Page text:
Commission-free stock trading app Robinhood raises $50m

Commission-free stock trading app Robinhood raises $50m

Robinhood, the Silicon Valley startup behind a no-commission stock trading app, has raised $50 million in funding and set its sights on an Australian launch.

New Enterprise Associates led the funding round and was joined by existing investors Index Ventures, Ribbit Capital, and Social Leverage. The firm has now raised a total $66 million, with Andreessen Horowitz and Google Ventures as well as celebs Jared Leto and Snoop Dogg among its backers.

With traditional retail brokerages such as E*Trade charging fees of anything up to $10 a trade, Robinhood has attracted strong interest for its iPhone and Apple Watch apps since launching in December, claiming hundreds of thousands of members - a quarter of which are first-time investors. More than $50 million has already been transacted through the platform.

Having established a foothold in the States, the firm is preparing to begin the regulatory approval process ahead of an Australian launch later this year, inviting locals to sign up for a waitlist for a service that will give them access to US listed stocks and ETFs without being charged per trade.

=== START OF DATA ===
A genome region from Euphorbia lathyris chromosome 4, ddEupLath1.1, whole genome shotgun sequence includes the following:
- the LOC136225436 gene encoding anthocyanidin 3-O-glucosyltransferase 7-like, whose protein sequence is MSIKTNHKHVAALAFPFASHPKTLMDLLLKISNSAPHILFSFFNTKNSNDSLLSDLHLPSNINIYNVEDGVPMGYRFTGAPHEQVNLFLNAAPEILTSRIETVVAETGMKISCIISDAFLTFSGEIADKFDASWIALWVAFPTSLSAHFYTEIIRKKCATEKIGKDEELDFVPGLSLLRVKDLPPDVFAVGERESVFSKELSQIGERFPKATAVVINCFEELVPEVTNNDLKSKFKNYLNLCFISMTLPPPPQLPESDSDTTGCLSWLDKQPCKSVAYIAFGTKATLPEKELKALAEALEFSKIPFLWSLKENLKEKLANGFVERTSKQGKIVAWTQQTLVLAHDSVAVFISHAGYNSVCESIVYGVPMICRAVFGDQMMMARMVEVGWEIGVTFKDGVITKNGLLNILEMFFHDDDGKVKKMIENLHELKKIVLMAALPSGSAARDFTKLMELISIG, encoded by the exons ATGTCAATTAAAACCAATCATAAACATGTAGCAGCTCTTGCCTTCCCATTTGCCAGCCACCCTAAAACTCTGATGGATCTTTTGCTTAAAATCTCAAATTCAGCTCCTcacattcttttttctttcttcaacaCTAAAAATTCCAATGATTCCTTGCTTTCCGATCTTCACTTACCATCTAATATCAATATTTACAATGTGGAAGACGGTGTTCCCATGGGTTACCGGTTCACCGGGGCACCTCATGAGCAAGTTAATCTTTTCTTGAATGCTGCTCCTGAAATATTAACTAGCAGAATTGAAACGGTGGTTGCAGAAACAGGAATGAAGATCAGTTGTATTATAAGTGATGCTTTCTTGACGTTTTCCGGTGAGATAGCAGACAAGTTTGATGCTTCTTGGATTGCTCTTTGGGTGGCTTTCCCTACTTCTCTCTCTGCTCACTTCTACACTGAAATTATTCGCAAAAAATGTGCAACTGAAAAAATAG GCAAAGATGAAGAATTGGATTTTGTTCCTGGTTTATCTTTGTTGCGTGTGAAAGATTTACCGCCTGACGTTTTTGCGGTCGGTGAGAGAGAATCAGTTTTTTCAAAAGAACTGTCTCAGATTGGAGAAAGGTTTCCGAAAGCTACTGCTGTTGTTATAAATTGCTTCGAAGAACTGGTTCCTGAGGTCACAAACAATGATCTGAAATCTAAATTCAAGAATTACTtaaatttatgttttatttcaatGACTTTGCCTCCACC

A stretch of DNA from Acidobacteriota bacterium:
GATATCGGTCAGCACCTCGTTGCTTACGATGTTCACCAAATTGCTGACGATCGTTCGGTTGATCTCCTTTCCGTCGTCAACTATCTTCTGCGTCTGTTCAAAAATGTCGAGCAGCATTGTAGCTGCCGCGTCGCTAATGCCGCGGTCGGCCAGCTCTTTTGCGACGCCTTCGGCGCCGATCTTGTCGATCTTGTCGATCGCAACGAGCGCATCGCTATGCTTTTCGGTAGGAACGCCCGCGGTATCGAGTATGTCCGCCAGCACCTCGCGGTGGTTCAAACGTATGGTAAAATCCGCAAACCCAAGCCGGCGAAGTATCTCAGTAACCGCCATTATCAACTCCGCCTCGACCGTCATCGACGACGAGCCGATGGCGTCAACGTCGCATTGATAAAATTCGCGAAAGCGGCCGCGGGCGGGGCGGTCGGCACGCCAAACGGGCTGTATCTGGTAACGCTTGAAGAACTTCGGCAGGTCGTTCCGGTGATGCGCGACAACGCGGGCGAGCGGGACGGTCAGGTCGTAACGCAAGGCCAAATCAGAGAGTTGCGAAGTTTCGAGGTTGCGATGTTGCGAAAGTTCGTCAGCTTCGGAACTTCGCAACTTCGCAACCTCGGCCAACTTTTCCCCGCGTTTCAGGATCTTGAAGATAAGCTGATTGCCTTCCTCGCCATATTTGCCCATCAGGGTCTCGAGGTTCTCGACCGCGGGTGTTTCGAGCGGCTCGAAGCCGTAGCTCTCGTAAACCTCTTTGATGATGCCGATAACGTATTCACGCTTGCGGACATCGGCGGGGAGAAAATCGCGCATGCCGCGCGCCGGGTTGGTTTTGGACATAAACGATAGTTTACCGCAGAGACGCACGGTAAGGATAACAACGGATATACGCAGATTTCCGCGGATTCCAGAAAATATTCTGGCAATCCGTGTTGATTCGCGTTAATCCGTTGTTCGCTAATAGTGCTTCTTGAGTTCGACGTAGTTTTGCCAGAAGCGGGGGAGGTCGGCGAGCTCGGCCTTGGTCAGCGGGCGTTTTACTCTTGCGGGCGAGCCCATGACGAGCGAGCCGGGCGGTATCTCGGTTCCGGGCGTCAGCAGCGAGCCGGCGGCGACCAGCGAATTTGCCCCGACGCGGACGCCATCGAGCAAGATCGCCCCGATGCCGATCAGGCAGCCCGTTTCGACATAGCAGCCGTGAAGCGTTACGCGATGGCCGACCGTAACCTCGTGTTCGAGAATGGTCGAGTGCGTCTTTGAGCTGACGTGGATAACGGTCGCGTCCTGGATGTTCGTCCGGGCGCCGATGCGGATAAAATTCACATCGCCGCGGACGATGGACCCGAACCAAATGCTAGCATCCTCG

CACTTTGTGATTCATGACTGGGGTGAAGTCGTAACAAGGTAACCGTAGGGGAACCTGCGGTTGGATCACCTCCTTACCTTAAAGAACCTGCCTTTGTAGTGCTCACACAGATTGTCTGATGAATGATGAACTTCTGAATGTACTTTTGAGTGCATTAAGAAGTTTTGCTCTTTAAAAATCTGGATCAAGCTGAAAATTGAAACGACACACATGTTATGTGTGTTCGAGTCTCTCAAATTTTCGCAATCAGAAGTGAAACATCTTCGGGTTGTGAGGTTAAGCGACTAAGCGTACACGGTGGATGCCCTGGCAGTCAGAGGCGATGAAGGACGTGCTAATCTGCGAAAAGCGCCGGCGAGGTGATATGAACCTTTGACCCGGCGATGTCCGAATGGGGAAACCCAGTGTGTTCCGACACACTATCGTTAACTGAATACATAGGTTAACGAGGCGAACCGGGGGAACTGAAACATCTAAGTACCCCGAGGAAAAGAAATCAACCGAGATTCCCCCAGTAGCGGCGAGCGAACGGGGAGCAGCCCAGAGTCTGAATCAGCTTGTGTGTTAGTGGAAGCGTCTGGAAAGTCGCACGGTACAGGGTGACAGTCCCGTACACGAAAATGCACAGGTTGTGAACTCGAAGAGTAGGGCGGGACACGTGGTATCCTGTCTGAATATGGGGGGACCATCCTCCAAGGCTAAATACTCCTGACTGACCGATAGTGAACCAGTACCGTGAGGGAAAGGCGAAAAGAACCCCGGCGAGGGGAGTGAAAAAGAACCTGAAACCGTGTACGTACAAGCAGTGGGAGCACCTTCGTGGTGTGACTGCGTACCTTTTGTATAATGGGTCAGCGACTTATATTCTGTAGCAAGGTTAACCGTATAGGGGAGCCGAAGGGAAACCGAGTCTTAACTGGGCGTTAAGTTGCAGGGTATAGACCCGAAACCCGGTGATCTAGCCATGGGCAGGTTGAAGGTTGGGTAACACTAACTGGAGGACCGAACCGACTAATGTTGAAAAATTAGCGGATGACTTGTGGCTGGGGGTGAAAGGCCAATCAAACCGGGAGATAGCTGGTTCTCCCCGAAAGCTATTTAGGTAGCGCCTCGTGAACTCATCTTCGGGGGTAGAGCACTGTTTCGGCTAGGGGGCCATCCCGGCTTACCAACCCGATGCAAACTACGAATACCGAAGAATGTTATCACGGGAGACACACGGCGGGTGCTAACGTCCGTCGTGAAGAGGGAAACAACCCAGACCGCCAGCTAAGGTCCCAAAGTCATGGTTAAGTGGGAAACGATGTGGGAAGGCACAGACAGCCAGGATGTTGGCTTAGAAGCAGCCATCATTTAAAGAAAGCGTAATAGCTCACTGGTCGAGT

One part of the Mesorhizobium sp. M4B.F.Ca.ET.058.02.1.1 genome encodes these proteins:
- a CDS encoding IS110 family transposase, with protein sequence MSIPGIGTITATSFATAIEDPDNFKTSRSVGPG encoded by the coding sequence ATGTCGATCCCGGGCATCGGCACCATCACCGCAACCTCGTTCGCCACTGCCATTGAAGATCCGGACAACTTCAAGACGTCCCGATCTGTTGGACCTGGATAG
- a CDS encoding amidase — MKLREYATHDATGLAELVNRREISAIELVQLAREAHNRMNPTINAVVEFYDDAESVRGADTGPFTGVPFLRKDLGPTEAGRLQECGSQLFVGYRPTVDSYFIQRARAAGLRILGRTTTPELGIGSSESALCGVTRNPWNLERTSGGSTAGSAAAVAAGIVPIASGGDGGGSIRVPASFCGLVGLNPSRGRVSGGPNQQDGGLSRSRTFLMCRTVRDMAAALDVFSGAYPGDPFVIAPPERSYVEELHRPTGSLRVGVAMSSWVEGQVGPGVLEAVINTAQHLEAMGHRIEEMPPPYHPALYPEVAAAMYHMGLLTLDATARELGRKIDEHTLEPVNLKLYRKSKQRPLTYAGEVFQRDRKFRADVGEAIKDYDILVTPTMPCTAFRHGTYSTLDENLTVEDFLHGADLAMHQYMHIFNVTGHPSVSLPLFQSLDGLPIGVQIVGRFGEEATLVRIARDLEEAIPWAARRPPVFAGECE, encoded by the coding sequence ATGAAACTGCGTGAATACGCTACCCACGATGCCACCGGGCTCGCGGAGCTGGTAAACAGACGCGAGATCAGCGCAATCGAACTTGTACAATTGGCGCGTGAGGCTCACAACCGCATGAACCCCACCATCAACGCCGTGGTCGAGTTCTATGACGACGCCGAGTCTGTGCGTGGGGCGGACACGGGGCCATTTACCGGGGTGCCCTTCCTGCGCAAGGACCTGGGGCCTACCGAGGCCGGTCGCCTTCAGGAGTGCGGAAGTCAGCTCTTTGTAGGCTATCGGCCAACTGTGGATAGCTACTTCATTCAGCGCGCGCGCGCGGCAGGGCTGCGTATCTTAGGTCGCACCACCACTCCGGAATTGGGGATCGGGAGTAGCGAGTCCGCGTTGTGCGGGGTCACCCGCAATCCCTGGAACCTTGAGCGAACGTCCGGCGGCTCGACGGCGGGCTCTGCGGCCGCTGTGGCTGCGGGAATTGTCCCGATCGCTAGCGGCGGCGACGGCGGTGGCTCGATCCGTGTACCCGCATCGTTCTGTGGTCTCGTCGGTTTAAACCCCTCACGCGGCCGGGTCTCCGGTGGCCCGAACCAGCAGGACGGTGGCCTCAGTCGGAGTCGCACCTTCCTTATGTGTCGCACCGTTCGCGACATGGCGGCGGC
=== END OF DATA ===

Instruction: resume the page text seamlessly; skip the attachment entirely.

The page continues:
Baiju Bhatt, co-founder, Robinhood, says: "With an average age of 26 among our community members, Robinhood has been a game changer for empowering young people to explore the stock market and open their first investment account. We’re thrilled that Australians will have access to this new way to invest in the US stock market."

Eventually, Robinhood plans to make money by offering margin trading, letting other firms build apps on top of its API, and delivering trade flow to exchanges. It may also start charging for some "premium" services at some point.

Comments: (1)

Ketharaman Swaminathan
Ketharaman Swaminathan - GTM360 Marketing Solutions - Pune 12 May, 2015, 13:31Be the first to give this comment the thumbs up 0 likes

On paper, the prospects for Robinhood appear very bright.

On paper because electronic stock trading is one of those areas where tech mediation solves real problems for consumers (e.g. lack of visibility into trade price). After being around for 15+ years, common wisdom would suggest that etrading would've wiped out conventional trading by now. But, it hasn't. I find that telephone orders are still du jour in the consumer trading market. I doubt if high brokerage is the only thing going against etrading since there are many discount brokers - e.g. TD Ameritrade in USA, icicidirect in India - who charge a fraction of the $10 per trade charged by the costlier ones. 

Hope Robinhood has figured out all the other hurdles that stand in the way of driving a more widespread adoption of etrading by the common man.